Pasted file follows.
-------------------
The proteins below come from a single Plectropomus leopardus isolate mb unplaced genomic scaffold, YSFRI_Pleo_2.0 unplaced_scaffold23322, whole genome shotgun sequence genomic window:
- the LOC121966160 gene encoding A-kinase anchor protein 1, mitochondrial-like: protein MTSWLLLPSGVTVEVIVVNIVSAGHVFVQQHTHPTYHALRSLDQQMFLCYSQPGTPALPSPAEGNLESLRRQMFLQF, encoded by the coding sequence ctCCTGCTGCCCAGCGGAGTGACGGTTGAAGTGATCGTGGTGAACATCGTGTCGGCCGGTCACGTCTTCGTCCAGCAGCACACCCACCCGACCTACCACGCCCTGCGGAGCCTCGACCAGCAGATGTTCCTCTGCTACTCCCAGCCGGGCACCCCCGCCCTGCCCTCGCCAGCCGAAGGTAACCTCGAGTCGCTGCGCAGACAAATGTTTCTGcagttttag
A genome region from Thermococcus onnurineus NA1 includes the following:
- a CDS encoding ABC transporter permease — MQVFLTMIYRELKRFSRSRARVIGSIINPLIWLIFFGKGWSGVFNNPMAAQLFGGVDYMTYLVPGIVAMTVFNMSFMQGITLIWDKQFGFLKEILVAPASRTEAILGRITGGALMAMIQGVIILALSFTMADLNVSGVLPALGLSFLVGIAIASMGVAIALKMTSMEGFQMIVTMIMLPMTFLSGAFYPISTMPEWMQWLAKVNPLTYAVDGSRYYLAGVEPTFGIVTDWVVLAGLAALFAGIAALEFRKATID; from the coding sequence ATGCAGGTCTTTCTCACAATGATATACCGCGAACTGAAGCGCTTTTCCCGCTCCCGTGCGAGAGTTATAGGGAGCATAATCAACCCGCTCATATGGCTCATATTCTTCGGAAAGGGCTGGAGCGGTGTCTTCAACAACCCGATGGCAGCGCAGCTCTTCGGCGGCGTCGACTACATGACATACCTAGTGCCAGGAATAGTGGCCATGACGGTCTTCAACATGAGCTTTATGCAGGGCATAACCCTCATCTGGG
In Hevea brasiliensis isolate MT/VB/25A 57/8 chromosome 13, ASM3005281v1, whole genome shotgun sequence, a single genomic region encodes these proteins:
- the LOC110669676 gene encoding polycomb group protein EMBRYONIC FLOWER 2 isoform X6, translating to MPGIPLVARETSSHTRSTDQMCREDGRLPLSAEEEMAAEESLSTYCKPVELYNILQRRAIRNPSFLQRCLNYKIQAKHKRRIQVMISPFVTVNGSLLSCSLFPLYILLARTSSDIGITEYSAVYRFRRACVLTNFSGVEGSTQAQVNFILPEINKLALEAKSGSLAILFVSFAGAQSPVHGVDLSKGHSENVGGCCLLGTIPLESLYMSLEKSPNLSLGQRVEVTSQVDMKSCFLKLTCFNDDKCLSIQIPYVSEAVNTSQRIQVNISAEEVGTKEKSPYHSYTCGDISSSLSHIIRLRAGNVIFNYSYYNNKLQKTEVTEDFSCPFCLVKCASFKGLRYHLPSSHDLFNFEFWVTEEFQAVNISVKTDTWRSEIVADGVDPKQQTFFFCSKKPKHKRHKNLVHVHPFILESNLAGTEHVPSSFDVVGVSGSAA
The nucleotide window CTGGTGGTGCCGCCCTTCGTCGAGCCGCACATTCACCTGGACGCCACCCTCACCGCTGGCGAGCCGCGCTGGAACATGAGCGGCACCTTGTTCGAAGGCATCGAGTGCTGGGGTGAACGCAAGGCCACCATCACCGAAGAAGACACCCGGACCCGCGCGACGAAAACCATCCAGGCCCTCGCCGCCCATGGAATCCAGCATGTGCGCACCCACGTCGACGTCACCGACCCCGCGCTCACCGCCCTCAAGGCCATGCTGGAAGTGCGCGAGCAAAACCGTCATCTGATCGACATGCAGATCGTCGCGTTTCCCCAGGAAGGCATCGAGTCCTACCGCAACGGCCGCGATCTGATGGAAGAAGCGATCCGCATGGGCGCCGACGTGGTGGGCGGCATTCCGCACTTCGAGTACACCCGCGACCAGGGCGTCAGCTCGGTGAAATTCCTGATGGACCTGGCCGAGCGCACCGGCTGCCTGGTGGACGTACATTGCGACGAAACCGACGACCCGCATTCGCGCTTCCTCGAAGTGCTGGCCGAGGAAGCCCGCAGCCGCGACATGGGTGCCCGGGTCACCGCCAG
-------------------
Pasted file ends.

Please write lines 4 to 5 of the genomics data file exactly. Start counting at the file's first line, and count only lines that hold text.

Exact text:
- a CDS encoding ABC transporter permease — MQVFLTMIYRELKRFSRSRARVIGSIINPLIWLIFFGKGWSGVFNNPMAAQLFGGVDYMTYLVPGIVAMTVFNMSFMQGITLIWDKQFGFLKEILVAPASRTEAILGRITGGALMAMIQGVIILALSFTMADLNVSGVLPALGLSFLVGIAIASMGVAIALKMTSMEGFQMIVTMIMLPMTFLSGAFYPISTMPEWMQWLAKVNPLTYAVDGSRYYLAGVEPTFGIVTDWVVLAGLAALFAGIAALEFRKATID; from the coding sequence ATGCAGGTCTTTCTCACAATGATATACCGCGAACTGAAGCGCTTTTCCCGCTCCCGTGCGAGAGTTATAGGGAGCATAATCAACCCGCTCATATGGCTCATATTCTTCGGAAAGGGCTGGAGCGGTGTCTTCAACAACCCGATGGCAGCGCAGCTCTTCGGCGGCGTCGACTACATGACATACCTAGTGCCAGGAATAGTGGCCATGACGGTCTTCAACATGAGCTTTATGCAGGGCATAACCCTCATCTGGG
In Hevea brasiliensis isolate MT/VB/25A 57/8 chromosome 13, ASM3005281v1, whole genome shotgun sequence, a single genomic region encodes these proteins: